“Everyone needs to know what the parameters are, what the standards are,” said McKinney Superintendent David Anthony. “It’s an undue pressure on the campuses and the districts. Our teachers don’t need any additional stress in their lives.”

Here’s the problem: This fall, Texas public schools will be rated for the first time in two years, based primarily on how well their students perform on the TAKS test. The new accountability system – which determines how those ratings are decided – was supposed to be unveiled in December.

But the Texas Education Agency staff in charge of development has been swamped by other tasks – most significantly, working to make Texas compliant with the many requirements of No Child Left Behind, the federal education law that requires states to develop a separate accountability system. That has pushed the complex new school ratings system back.

“I think it would have been better if they could have had that information in advance,” said Criss Cloudt, TEA’s associate commissioner in charge of accountability. “But we should have it soon.”

Dr. Cloudt said a preliminary version of the accountability system will be announced in the first week of March. After a period of public comment, the plans will be finalized in April, she said.

Students will take the year’s first Texas Assessment of Knowledge and Skills tests in only five days (Tuesday).

Since their debut in 1994, Texas’ school ratings have been the centerpiece of the state’s education reforms. They’re the primary symbol of quality that schools use to impress parents, voters and real estate agents.

In the past, schools were rated based primarily on how many of their students passed the state’s Texas Assessment of Academic Skills test. For instance, at least 90 percent of a school’s students (and its students of varying racial subgroups) had to pass TAAS for the school to be “exemplary.”

But Texas replaced the relatively easy TAAS with the TAKS test last year. During the transition, the state took a one-year ratings holiday.

“The gold standard we subscribe to is the state rating system,” said Garland Superintendent Curtis Culwell. “We’re anxious to find out the new benchmarks.”

One small but highly visible change under consideration: Getting rid of the “low-performing” label, the lowest schools could earn under the old system.

Dr. Cloudt said that the agency is considering changing “low-performing” to “academically unacceptable.” The “acceptable” label would also change to “academically acceptable.”

The new labels for schools would match the labels that have been used for districts since the 1990s. “It’s a nice demarcation between the old system and the new system, I think,” she said.

Although some parts of the new system are still undecided, Dr. Cloudt will say this much: Parents should be ready for big drops at schools that were rated highly on the TAAS standard.

“I think it’ll be much harder to be exemplary, recognized and acceptable than in the old system,” she said.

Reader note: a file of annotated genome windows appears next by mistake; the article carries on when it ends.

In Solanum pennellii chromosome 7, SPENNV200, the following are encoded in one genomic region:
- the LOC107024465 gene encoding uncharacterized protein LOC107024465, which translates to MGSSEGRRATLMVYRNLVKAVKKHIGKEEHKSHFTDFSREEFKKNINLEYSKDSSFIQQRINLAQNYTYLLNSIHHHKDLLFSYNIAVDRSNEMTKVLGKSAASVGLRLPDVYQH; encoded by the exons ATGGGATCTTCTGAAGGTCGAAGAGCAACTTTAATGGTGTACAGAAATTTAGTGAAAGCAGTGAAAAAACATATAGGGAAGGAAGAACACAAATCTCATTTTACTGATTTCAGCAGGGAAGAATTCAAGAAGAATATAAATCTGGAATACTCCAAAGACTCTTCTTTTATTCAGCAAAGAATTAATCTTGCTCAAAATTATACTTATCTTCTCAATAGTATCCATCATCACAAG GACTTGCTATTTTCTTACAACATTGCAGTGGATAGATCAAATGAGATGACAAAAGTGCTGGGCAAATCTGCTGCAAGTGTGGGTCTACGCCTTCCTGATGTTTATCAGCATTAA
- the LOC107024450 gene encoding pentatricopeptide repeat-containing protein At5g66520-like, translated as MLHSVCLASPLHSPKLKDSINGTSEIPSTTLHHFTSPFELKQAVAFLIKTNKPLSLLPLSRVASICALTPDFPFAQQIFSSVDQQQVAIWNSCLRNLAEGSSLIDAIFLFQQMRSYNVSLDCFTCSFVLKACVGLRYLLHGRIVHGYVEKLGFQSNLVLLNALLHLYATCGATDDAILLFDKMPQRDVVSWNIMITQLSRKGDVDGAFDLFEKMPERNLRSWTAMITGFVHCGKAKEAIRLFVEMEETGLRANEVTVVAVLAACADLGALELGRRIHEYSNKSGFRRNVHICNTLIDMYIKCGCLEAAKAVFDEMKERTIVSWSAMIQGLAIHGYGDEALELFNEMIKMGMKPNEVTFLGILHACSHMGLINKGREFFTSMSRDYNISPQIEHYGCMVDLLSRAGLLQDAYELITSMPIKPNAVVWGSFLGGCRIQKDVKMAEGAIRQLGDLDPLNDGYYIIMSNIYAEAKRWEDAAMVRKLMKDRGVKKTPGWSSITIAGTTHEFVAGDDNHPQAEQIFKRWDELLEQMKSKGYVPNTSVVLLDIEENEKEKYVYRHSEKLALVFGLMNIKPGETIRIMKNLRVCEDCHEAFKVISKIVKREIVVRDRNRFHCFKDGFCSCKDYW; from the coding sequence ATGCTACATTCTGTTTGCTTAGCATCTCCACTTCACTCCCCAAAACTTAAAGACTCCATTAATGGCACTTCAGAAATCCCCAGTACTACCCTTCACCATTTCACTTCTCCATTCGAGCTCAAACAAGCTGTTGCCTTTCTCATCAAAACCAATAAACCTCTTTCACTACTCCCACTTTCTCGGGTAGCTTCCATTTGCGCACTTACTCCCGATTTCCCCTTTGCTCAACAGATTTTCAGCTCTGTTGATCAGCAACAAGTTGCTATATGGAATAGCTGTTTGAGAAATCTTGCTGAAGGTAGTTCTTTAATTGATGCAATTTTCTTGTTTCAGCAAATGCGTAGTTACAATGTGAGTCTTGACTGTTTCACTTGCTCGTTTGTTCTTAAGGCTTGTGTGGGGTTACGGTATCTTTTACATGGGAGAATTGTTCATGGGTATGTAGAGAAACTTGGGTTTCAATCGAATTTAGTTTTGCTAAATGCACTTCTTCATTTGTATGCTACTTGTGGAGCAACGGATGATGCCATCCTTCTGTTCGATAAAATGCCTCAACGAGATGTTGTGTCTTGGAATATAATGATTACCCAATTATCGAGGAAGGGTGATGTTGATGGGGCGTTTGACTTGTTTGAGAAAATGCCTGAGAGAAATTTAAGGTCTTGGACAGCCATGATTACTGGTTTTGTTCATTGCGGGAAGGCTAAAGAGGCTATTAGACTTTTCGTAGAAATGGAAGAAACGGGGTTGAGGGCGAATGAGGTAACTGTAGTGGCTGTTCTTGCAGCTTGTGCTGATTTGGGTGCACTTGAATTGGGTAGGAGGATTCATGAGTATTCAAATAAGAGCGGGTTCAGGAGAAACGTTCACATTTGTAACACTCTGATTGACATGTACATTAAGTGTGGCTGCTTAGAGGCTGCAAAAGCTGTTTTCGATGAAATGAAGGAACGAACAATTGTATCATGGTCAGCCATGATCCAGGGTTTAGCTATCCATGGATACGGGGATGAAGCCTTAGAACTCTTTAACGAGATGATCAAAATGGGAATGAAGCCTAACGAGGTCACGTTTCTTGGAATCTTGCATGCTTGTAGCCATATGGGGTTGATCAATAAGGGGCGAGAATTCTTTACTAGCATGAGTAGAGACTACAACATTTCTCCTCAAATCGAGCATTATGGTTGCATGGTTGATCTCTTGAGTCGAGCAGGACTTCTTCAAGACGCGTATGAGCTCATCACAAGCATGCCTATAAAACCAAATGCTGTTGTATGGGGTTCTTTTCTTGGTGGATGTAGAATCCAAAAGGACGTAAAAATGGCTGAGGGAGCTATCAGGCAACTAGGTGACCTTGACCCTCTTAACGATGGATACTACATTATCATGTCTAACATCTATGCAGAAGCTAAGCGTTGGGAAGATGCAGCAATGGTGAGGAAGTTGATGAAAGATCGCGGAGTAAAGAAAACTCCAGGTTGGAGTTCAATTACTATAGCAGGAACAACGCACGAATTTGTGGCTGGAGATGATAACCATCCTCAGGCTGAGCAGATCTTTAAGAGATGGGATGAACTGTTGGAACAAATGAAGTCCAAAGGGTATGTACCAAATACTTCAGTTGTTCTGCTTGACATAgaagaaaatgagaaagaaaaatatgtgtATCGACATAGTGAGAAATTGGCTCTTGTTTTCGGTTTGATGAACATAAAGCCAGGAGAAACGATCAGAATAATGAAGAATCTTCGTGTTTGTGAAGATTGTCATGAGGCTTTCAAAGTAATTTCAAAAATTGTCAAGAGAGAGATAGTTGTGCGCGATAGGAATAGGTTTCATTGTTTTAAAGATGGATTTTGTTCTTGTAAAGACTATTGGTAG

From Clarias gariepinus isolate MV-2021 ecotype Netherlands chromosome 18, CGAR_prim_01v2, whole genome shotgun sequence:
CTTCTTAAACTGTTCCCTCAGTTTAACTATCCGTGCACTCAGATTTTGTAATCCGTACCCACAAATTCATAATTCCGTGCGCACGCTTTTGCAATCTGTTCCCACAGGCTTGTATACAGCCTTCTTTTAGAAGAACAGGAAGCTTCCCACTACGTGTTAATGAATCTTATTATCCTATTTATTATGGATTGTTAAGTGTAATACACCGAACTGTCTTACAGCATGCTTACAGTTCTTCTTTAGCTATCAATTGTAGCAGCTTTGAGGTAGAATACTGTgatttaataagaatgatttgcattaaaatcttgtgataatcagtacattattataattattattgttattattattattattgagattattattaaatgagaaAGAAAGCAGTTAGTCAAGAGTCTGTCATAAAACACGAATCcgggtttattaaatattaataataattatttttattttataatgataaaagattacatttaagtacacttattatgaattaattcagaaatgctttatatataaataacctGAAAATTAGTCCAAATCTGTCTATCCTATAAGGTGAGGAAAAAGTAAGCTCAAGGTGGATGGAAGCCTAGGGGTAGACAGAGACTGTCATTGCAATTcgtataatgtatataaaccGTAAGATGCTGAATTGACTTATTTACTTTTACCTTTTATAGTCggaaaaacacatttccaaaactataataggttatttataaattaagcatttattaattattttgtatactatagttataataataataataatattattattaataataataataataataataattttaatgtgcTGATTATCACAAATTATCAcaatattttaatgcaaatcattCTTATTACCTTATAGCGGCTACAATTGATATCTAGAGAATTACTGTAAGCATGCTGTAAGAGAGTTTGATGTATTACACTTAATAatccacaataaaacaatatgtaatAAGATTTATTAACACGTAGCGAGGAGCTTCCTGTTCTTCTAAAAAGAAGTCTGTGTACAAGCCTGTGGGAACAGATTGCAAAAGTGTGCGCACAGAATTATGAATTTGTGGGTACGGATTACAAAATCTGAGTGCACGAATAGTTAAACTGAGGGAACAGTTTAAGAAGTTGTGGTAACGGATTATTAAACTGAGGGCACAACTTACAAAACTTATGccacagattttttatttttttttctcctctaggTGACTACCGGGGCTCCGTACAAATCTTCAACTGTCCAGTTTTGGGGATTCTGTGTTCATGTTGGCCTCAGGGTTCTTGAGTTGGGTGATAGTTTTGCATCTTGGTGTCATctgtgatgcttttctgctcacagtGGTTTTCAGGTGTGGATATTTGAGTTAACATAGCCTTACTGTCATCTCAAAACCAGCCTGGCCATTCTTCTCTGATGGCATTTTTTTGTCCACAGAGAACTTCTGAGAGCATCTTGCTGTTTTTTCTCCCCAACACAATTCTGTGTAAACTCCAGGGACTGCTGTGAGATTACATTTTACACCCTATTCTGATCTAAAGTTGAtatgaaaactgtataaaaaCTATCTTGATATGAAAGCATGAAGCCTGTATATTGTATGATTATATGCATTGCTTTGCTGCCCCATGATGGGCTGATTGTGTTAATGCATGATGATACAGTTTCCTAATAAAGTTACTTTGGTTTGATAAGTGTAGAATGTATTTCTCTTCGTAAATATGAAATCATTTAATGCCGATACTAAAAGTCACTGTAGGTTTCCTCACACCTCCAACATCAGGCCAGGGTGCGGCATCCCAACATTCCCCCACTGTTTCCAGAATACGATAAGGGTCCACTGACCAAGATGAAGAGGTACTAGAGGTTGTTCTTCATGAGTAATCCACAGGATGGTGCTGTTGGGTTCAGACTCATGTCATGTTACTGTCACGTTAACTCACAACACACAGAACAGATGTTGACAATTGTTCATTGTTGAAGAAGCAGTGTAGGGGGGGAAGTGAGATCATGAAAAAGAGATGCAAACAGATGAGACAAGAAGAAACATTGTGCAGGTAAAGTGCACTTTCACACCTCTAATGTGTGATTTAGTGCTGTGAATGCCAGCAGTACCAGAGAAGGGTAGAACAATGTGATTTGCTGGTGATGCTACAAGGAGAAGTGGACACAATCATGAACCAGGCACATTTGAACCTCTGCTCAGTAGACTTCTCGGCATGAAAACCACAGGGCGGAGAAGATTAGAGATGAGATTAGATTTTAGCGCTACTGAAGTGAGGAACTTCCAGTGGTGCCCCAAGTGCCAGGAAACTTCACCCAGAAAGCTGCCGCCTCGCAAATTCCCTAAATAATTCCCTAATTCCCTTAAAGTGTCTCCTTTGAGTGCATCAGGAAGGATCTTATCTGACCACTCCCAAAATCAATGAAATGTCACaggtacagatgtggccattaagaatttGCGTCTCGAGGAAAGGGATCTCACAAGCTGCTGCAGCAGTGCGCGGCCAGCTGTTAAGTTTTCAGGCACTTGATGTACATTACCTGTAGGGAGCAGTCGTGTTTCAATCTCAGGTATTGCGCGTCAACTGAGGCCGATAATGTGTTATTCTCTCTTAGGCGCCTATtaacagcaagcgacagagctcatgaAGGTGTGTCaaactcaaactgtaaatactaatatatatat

Part of that difficulty stems from TAKS, a much more difficult test than its predecessor. Passing rates on the first TAKS exams in 2003 were generally 10 to 20 percentage points lower than on 2002’s TAAS.

But the Legislature also has added a series of new hurdles for schools to clear if they want to earn a good rating.

Among the new ratings criteria:

*How well did schools work with kids who failed last year’s TAKS? Did their scores improve this year?

*Did the school’s overall passing rate go up or down?

*How did special education students perform on the state’s alternative assessment?

It remains unclear what standards schools will have to meet on these and other new measures. “It’s a much more complex, complicated system,” Dr. Cloudt said.

State officials will probably phase in the accountability system over time, making a good rating harder to achieve as the years pass by. When the last accountability system debuted in 1994, just 25 percent of a school’s students had to pass TAAS for the school to be “acceptable.” That number climbed steadily as the system aged; by 2002, the state required a 55 percent passing rate.

Whatever the new requirements, local superintendents said they’ll adjust.

“Regardless of what the standards are going to be, we’re doing what we can to get every kid to pass,” said Duncanville Superintendent Jerry Cook. “It is somewhat frustrating not to know what the standards are. But I don’t know if we could work any harder than we’re working.”

Column: Education experiment reveals power of great expectations

By Joshua Benton
Staff Writer

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When the first talking Barbie doll debuted in 1992, she enraged women’s groups – and not just because of her impossible figure.

If you pressed a button on Teen Talk Barbie’s back, she proclaimed: “Math class is tough!”

The American Association of University Women demanded (and received) a recall, saying the blond bombshell would convince young girls that they weren’t expected to do as well as boys in math.

The world is one big expectations game. And that’s as true in our schools as anywhere else.

By the time they reach their teens, girls have heard the claim that boys are better at math. The stereotype gets repeated over and over until kids start to believe it.

The same is true for poor and minority kids: They get signals from an early age that they’re not expected to succeed. After all, newspapers such as this one are always publishing test results that show blacks and Hispanics lagging behind whites. It becomes a self-fulfilling prophecy.

That’s why a small experiment done in a junior high outside Austin is so interesting. It’s evidence that if you can coax kids past those pernicious stereotypes, they can beat the expectations that have been set for them – even on big, mean tests such as TAAS or TAKS.